Alberta Petroleum Storage Systems Contractor's Association


Fall Protection

OSHA doesn’t have legal authority in Canada but it’s prudent to keep an eye on their regulations. Since 2018 ladder cages cannot be used without personal fall arrest equipment or a ladder safety system on heights 24′ or higher. That height would apply to ladders on API 750 bbl tanks and ULC tanks greater than 70,000 litres. The Alberta occupational safety code has not yet adopted this change. See the OSHA guide here.

What Does the Coming Clean Fuels Regulation Mean for Contractors?

The Clean Fuels Regulation (CFR) comes into affect in December of 2022. What will its implementation mean to the petroleum industry and to contractors that work in it? The objective of the CFR is straight forward – reduce green house gases, and hopefully, limit the planet’s average temperature rise. How regulated companies comply is the difficult part.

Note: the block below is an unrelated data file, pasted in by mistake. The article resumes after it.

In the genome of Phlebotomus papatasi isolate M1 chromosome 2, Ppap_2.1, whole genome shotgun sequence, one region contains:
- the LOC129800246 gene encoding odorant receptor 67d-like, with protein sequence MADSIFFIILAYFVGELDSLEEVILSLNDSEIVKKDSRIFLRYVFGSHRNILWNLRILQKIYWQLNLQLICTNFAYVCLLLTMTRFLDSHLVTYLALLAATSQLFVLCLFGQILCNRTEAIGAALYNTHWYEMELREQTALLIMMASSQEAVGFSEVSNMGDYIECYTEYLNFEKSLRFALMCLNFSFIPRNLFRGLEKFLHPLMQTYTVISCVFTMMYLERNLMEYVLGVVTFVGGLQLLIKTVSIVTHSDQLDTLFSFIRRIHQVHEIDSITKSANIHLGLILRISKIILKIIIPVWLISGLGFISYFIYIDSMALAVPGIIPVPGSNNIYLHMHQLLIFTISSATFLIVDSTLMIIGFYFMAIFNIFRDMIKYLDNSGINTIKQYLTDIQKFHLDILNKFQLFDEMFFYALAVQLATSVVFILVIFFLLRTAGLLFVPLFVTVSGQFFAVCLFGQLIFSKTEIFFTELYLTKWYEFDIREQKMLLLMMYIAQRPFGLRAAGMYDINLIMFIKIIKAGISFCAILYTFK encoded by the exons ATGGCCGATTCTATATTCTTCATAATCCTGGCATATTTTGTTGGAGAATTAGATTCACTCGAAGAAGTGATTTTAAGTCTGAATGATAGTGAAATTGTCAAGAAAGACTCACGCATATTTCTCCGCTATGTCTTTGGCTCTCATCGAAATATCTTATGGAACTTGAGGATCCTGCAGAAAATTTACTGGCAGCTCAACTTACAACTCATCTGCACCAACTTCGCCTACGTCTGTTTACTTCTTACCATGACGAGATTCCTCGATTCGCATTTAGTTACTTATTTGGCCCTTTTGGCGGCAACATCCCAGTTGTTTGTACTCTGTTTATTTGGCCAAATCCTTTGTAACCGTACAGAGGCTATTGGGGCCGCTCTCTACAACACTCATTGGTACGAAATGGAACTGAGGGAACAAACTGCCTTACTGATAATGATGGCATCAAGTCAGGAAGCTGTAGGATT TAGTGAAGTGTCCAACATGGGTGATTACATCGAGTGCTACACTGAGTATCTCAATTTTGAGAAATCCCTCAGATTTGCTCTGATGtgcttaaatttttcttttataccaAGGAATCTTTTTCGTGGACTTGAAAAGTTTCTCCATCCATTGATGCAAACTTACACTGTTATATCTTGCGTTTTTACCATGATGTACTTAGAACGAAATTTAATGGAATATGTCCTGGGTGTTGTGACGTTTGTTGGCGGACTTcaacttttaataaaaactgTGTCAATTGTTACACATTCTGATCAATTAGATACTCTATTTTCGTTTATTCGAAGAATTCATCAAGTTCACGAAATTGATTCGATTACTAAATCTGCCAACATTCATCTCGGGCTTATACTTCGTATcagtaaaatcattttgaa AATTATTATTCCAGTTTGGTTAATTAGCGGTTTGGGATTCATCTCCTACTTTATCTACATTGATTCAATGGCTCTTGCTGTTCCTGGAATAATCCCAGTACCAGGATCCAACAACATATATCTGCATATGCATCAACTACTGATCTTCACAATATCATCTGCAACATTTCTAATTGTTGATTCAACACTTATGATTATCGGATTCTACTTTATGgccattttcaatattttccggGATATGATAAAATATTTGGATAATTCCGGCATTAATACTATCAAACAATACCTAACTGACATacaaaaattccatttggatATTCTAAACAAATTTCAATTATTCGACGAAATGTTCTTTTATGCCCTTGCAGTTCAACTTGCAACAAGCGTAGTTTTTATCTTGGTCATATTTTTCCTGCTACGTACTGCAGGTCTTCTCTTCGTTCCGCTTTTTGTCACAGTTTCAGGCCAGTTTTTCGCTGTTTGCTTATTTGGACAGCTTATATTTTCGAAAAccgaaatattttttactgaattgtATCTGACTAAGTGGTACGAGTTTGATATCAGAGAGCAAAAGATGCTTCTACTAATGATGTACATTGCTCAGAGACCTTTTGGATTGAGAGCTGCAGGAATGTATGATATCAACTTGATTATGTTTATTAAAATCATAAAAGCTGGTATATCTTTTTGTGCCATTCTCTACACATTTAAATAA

My initial understanding of the regulation before looking closer was that ‘cleaner’ fuels meant that refiners would have to increase ethanol in gasoline and bio-constituents in diesel. Since 2010 Canada’s gasoline has had at least a 5% ethanol component and 2% bio materials (vegetable oils, animal fats, etc.) in diesel. The jury is still out on how much ethanol a gasoline engine can withstand without damage but it’s generally believed that 10% ethanol is safe. There have been lots of cost/benefit analyses done on the environmental effects of farming (like corn) to produce ethanol. This may have contributed to the Canadian government’s choice to not impose higher ‘green’ components to our fuels.